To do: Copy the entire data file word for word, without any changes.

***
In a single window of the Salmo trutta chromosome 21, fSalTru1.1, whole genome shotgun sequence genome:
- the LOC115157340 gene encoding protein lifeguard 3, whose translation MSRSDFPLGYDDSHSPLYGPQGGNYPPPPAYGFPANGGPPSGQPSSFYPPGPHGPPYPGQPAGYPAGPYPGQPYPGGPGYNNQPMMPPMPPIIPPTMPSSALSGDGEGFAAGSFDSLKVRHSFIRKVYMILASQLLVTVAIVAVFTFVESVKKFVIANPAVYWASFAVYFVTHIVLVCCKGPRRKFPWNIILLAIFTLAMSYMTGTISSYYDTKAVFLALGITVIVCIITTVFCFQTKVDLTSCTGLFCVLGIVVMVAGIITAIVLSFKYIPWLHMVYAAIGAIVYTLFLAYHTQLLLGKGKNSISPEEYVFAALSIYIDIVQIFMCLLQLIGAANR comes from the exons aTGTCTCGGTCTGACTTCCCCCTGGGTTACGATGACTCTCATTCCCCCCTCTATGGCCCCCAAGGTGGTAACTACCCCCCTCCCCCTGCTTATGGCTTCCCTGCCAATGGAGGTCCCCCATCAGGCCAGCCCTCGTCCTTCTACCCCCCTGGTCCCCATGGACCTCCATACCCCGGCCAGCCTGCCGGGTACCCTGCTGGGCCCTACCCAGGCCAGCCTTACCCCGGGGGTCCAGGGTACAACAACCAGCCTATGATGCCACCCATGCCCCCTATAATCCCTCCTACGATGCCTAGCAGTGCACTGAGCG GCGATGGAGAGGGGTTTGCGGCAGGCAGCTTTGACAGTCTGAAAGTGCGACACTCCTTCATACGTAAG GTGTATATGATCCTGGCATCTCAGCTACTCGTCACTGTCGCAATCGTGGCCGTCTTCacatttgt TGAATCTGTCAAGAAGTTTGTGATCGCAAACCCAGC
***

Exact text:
In a single window of the Salmo trutta chromosome 21, fSalTru1.1, whole genome shotgun sequence genome:
- the LOC115157340 gene encoding protein lifeguard 3, whose translation MSRSDFPLGYDDSHSPLYGPQGGNYPPPPAYGFPANGGPPSGQPSSFYPPGPHGPPYPGQPAGYPAGPYPGQPYPGGPGYNNQPMMPPMPPIIPPTMPSSALSGDGEGFAAGSFDSLKVRHSFIRKVYMILASQLLVTVAIVAVFTFVESVKKFVIANPAVYWASFAVYFVTHIVLVCCKGPRRKFPWNIILLAIFTLAMSYMTGTISSYYDTKAVFLALGITVIVCIITTVFCFQTKVDLTSCTGLFCVLGIVVMVAGIITAIVLSFKYIPWLHMVYAAIGAIVYTLFLAYHTQLLLGKGKNSISPEEYVFAALSIYIDIVQIFMCLLQLIGAANR comes from the exons aTGTCTCGGTCTGACTTCCCCCTGGGTTACGATGACTCTCATTCCCCCCTCTATGGCCCCCAAGGTGGTAACTACCCCCCTCCCCCTGCTTATGGCTTCCCTGCCAATGGAGGTCCCCCATCAGGCCAGCCCTCGTCCTTCTACCCCCCTGGTCCCCATGGACCTCCATACCCCGGCCAGCCTGCCGGGTACCCTGCTGGGCCCTACCCAGGCCAGCCTTACCCCGGGGGTCCAGGGTACAACAACCAGCCTATGATGCCACCCATGCCCCCTATAATCCCTCCTACGATGCCTAGCAGTGCACTGAGCG GCGATGGAGAGGGGTTTGCGGCAGGCAGCTTTGACAGTCTGAAAGTGCGACACTCCTTCATACGTAAG GTGTATATGATCCTGGCATCTCAGCTACTCGTCACTGTCGCAATCGTGGCCGTCTTCacatttgt TGAATCTGTCAAGAAGTTTGTGATCGCAAACCCAGC